Once you’re tired of the sights, and we’ve gotten high enough in the atmosphere we can jump to the orbital space station. To do this we will use quantum travel. Press the B button to activate, look for the square somewhere in the sky above, and calibrate your drive. This may require you to line up a little weird based on your ship and could fail to start at some point. But if you look away and back at the target you’ll eventually be able to jump.
For more information regarding this system, how it works, and deeper controls, check out my tutorial.
Once near the space station, you’ll see quite a few white icons pop up in your viewfinder, and possibly a couple of blue ones. Those white contacts are things like turrets that protect the station. The blues are other friendly ships, whether NPCs or other players. You can target and identify these contacts with the t key and by aiming at them, or you can hit v to activate scanning mode and get deeper information. Just keep in mind, when you lock onto a ship, they are notified of it. Again, for more on this, a new scanning and radar tutorial will be linked below.
Resetting Your Respawn Location
Once you’ve harassed nearby pilots we can call for a landing at the space station, just like we requested takeoff permission. Press F11, and call your friend. Stay on that screen until you get a reply and then back out and look for a small indicator showing where you are meant to land. If you get a glitch or can’t find it, try again and fly around looking for the pads themselves. Different stations are shaped differently so it may take some time.
Speaking of different stations, let’s talk about them while you’re landing. Much like cities, space stations are areas of higher security, commerce, and population density. You’ll generally come across other players going about various activities despite the current instance population being just 50 players. But you’ll quickly learn that, just like with cities, they aren’t all the same.
We have access to cargo space stations, refinery space stations, and regular space stations. Cargo stations don’t have any functional difference currently, to many players’ chagrin. But refinery stations will be your go-to location if you’d like to refine your mined minerals freely. The point here is that as the game expands, stations will have different needs and constructions. While they all may allow you to land, refuel, and repair, which can be done in your mobiglas, they may not all have medical facilities, armor accommodations, or food courts. And as I’ve said throughout this blog, these things will be important considering your playstyle. These are the types of complications that they try to fit in all your decisions in this game.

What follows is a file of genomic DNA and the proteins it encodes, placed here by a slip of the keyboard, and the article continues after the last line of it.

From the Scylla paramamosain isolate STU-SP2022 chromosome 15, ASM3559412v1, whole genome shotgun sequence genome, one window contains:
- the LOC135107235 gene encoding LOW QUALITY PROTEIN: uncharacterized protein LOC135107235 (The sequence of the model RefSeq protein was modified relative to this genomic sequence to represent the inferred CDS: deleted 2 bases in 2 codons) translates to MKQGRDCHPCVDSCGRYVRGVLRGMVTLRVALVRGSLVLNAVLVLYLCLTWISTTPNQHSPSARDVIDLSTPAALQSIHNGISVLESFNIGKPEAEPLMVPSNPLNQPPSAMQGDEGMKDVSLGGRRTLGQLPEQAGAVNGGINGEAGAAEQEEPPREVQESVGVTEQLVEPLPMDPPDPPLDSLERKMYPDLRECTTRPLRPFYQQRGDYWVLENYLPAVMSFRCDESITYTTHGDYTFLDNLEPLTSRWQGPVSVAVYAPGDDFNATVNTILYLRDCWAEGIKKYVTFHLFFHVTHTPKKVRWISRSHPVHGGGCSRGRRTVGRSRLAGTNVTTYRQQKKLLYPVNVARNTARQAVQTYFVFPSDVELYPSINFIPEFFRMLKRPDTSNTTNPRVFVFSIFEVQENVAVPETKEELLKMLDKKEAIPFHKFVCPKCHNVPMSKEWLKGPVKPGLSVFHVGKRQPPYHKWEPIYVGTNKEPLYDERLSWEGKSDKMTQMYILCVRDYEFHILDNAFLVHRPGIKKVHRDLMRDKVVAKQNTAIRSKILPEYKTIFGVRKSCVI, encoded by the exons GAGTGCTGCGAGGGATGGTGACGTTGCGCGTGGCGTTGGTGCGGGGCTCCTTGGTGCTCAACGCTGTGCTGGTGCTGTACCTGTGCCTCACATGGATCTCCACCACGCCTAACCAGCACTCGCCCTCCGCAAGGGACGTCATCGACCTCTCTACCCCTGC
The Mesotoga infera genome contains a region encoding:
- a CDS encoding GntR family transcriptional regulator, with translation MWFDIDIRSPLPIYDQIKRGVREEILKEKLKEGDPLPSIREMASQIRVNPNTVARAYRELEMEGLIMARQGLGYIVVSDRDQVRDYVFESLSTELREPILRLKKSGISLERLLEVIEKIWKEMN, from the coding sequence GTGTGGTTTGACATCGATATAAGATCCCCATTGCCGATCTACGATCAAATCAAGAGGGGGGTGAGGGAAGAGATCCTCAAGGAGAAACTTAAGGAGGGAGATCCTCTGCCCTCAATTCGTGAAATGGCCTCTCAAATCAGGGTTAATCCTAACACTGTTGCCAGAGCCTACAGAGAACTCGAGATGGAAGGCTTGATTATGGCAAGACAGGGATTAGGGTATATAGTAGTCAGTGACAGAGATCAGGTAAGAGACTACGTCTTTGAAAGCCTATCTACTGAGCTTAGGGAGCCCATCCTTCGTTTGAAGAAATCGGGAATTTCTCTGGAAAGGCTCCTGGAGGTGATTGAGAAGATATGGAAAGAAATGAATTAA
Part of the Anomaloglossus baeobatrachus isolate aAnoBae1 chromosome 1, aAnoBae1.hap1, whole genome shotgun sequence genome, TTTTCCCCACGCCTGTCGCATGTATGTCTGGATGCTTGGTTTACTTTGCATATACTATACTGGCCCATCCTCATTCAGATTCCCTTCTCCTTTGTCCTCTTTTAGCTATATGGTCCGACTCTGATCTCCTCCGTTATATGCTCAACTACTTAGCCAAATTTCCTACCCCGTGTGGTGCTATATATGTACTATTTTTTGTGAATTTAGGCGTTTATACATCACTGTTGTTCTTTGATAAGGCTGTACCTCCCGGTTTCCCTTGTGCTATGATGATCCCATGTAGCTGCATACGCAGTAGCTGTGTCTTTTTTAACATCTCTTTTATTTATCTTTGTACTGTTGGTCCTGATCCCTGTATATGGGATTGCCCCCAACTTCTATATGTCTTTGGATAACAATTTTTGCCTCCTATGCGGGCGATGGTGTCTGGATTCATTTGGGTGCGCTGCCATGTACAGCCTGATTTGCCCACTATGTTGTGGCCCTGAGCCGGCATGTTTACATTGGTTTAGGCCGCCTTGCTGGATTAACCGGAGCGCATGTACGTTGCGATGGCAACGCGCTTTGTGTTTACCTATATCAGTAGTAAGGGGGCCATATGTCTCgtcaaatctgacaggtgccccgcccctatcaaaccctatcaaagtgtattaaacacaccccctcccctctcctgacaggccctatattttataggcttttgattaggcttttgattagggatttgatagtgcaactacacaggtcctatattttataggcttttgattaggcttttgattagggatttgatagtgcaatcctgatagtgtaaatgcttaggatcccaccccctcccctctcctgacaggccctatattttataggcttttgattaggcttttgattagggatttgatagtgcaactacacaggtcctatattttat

Currently, the station you’re at is a cargo space station with a medical facility. So let’s go set your respawn. This functionality can be replicated in any area with a medical bed of tier 2 or higher. This includes the 890 Jump, Carrack, and all space stations in 3.15.
When changing your imprint location, or regeneration point, you are moving your respawn location to that area as long as it is actively in the game. So be careful with ships. By regenerating at this space station, you can avoid going through that whole process of getting into space every time, and if you desire, you never have to go back to that city again.
And before we leave, go ahead and hit I to get into your inventory. Let’s grab the last of the supplies we bought on the planet and put them in our backpacks. And on the way out you may want to consider grabbing some food and a drink. Then we can get to running some missions.
Your First Mission
Once we return to our ship, let’s take out our contract manager and look at our activity options.
Hit F1 to open up your MobiGlas.
Here’s a quick breakdown of how this device will assist you in 3.15. Keep in mind, this will be changing over the next year.
First, you have your contact list, opened with F11, where you’ll be able to manage parties, contacts, and chat rooms. Then you have your vehicle manager, where you can customize any vehicle that you have access to in your current location. After that is NikNax, an app that can track every asset you own, and wherein the galaxy they are. Skyline is your map and will be able to show where in the star system you are, as well as your routes, current fuel, and quantum jump beacons. You can set routes in this app, and eventually, it will allow for local navigation support as well. The next app is MoTrader which is a currency transfer app, and your contract manager which displays all available missions. The wrench icon allows for repair, refuel, and restock services at landing pads that offer. To the right of that is your journal, providing important public information such as local laws which matter, and system-wide announcements. On the far right is Delphi, your reputation tracking app. Reputation is a major determiner of what you can do in this game, and something I go over in more depth down below.
Let’s go back to the contracts manager. This is where you’ll be going for the most organized play in the game, and has 3 distinct sections. There’s the navigation bar up top, that will let you flip between tabs. The contracts section, which will display all of the missions in a tab, and the mission description, where you’ll get all the info you need on your contracts. Each of these sections is important.
Your top bar will let you jump between available, active, and past missions as well as beacons. The description will tell you key details about your mission. This is not just flavor text, pay very close attention to the issuer of the contract, and the description. There will often be key hints that tell you this will be an illegal activity. And that will matter a lot. When in the accepted tab this will also allow you to confirm which missions you are tracking, and your current progress through your objectives. You can also abandon missions, but that will hit your reputation.
As for the possible missions, you’ll want to start with just the general tab, as they are mostly simple, safe, and lawful. Your choices here are broad and are changing with every update.